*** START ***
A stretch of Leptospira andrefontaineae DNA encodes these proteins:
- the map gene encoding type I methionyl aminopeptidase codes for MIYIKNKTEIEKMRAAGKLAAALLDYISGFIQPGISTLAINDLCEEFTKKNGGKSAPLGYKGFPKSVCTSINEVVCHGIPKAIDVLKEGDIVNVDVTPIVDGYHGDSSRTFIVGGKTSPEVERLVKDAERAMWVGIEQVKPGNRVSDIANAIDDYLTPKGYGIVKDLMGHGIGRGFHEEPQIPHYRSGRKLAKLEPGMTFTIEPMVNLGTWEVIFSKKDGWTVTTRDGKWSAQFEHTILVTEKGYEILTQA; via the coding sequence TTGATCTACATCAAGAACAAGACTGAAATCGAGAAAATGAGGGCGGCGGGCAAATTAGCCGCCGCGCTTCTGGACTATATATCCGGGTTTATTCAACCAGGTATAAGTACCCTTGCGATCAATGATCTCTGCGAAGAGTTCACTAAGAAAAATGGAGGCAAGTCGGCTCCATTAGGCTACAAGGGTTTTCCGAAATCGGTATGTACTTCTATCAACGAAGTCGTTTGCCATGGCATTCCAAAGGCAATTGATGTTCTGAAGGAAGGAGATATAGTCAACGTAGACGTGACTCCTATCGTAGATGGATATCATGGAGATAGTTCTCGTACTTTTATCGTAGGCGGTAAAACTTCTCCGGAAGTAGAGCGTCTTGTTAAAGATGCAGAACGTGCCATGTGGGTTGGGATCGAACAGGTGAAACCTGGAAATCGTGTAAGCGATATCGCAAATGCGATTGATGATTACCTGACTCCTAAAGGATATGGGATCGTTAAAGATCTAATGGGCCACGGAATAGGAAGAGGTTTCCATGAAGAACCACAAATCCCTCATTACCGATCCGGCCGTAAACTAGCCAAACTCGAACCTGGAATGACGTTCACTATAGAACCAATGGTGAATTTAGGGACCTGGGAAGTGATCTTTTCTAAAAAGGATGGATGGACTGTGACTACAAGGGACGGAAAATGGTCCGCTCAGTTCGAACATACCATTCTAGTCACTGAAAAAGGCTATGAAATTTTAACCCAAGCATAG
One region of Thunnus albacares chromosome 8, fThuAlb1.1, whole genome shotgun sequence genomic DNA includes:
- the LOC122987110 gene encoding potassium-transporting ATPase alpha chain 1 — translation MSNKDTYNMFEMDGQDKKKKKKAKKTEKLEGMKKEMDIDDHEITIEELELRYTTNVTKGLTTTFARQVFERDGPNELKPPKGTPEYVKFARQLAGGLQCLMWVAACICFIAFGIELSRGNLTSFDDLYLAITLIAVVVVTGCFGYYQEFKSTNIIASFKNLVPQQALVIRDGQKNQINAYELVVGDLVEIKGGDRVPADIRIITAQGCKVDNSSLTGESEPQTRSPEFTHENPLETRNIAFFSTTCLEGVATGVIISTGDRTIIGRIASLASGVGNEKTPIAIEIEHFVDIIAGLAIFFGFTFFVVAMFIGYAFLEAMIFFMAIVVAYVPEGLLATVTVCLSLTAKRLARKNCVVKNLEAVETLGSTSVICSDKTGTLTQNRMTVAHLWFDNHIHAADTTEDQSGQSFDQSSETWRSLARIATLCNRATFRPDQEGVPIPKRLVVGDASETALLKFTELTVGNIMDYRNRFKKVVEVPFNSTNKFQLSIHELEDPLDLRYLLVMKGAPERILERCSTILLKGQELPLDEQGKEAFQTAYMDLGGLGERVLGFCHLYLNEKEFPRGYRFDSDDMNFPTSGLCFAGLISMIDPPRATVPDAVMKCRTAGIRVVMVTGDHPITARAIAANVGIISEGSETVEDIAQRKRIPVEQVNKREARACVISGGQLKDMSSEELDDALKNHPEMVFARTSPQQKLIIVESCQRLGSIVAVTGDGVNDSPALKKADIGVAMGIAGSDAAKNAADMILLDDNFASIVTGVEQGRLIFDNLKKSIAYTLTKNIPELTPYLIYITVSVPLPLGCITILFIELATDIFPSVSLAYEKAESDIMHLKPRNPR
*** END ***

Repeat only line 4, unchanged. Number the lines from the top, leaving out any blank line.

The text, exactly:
- the LOC122987110 gene encoding potassium-transporting ATPase alpha chain 1 — translation MSNKDTYNMFEMDGQDKKKKKKAKKTEKLEGMKKEMDIDDHEITIEELELRYTTNVTKGLTTTFARQVFERDGPNELKPPKGTPEYVKFARQLAGGLQCLMWVAACICFIAFGIELSRGNLTSFDDLYLAITLIAVVVVTGCFGYYQEFKSTNIIASFKNLVPQQALVIRDGQKNQINAYELVVGDLVEIKGGDRVPADIRIITAQGCKVDNSSLTGESEPQTRSPEFTHENPLETRNIAFFSTTCLEGVATGVIISTGDRTIIGRIASLASGVGNEKTPIAIEIEHFVDIIAGLAIFFGFTFFVVAMFIGYAFLEAMIFFMAIVVAYVPEGLLATVTVCLSLTAKRLARKNCVVKNLEAVETLGSTSVICSDKTGTLTQNRMTVAHLWFDNHIHAADTTEDQSGQSFDQSSETWRSLARIATLCNRATFRPDQEGVPIPKRLVVGDASETALLKFTELTVGNIMDYRNRFKKVVEVPFNSTNKFQLSIHELEDPLDLRYLLVMKGAPERILERCSTILLKGQELPLDEQGKEAFQTAYMDLGGLGERVLGFCHLYLNEKEFPRGYRFDSDDMNFPTSGLCFAGLISMIDPPRATVPDAVMKCRTAGIRVVMVTGDHPITARAIAANVGIISEGSETVEDIAQRKRIPVEQVNKREARACVISGGQLKDMSSEELDDALKNHPEMVFARTSPQQKLIIVESCQRLGSIVAVTGDGVNDSPALKKADIGVAMGIAGSDAAKNAADMILLDDNFASIVTGVEQGRLIFDNLKKSIAYTLTKNIPELTPYLIYITVSVPLPLGCITILFIELATDIFPSVSLAYEKAESDIMHLKPRNPR